There's a few different things I'm trying to achieve:
  1. Firstly, ink should look reasonably black: Grey ink has a tendency to look "blurry", as the eye instinctively expects it to be black, and presumes deviance is from the black being blurred. I've almost never had reason to regret this trick.
  2. The paper should be a reasonably-natural looking colour. It doesn't need to be a pristine white - that's very easy to generate from something like this for printing, anyway - just drop saturation and tweak the whitepoint - but it should look believably like paper. The old version didn't look quite natural, with regard to colour. I tried a few things, and in the end thought that matching the LOC scan showed a pleasantly-non-distracting sign of age - something I try to leave in my images. Of course, had I been working from a non-historic original, e.g. a modern reprint, or thought it likely this one would be used for printing (you do NOT fake paper texture when printing), I'd have immediately removed all paper texture and set the background paper as a pure white. In my experience, desaturating to greyscale looks ugly - it gives far too "cool" of colours to look natural - and requires you to either nearly or completely make the background white. But this image with a white background is already available. Shoemaker's Holiday (talk) 20:10, 8 January 2009 (UTC)
  3. There's a few minor bits of cleanup I did that were missed in the original. None were hugely visible - but they annoyed me.
I hope that helps. Shoemaker's Holiday (talk) 20:10, 8 January 2009 (UTC)
Yep, thanks for the explanation. I guess what confused me was that if this was an image of an engraving, then the paper that it was printed on would not be relevant like it would be if it were an actual historical document. I'm also confused about whether this particular print is of historical importance. Is the original etching still around or is this print all we have left? If the original etching is still around, would a modern re-print be preferable to this restoration of an old print? Diliff | (Talk) (Contribs) 20:47, 8 January 2009 (UTC)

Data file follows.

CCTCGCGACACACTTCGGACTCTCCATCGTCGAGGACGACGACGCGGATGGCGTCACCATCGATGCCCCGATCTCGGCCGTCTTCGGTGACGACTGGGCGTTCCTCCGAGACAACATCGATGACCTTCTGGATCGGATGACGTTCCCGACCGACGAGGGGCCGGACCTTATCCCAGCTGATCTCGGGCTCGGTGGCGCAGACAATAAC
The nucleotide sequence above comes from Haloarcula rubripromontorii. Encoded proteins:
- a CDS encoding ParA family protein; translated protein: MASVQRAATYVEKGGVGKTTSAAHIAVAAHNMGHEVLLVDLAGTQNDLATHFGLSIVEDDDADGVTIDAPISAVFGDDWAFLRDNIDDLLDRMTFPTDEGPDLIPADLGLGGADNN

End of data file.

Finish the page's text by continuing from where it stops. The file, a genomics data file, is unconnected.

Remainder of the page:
It's highly unlikely that this old of a woodblock or steel plate would still exist, or, if it did, that Wikipedia would get access to it, and that it hadn't been damaged over time. As for the paper - there's two schools of thought on paper texture and engravings, and I've variously gone with both, but in this case, there's already one without the paper texture. Th old paper can help subtly emphasise age; and engravings can often look better on somewhat warmer colours than the default computer screen white, but it's not, as you say, a major part of the historicness. If I can, I usually try for with paper textre first, though - removingthe texture is a one-way operation. Shoemaker's Holiday (talk) 22:00, 8 January 2009 (UTC)
  • While I'm at it, I'll Support my edit. Hey, why not? =) Shoemaker's Holiday (talk) 17:04, 8 January 2009 (UTC)
  • Support alternative Great job on the restoration. Elucidate (light up) 17:52, 8 January 2009 (UTC)
  • Support edit. Discussion regarding the restoration has satisfied my curiosity and I support this document. Very interesting. Diliff | (Talk) (Contribs) 22:16, 8 January 2009 (UTC)
  • Comment I made a minor improvement to my version - Carol Spears, who did the initial cleaning work, offered her unadjusted file, so I recleaned the areas I had cleaned, and redid the colour adjustment. I don't think the changes should be visible unless you really know what you're looking for, but it should be slightly better at full resolution now. Shoemaker's Holiday (talk) 10:33, 9 January 2009 (UTC)
  • Support edit. Interesting content and EV. --jjron (talk) 14:11, 9 January 2009 (UTC)
  • Support Superb EV. Very nice. Fletcher (talk) 15:05, 11 January 2009 (UTC)
  • Support Edit per above. Makeemlighter (talk) 05:31, 14 January 2009 (UTC)

Promoted File:Aeronautics2.jpg --Wronkiew (talk) 03:59, 17 January 2009 (UTC)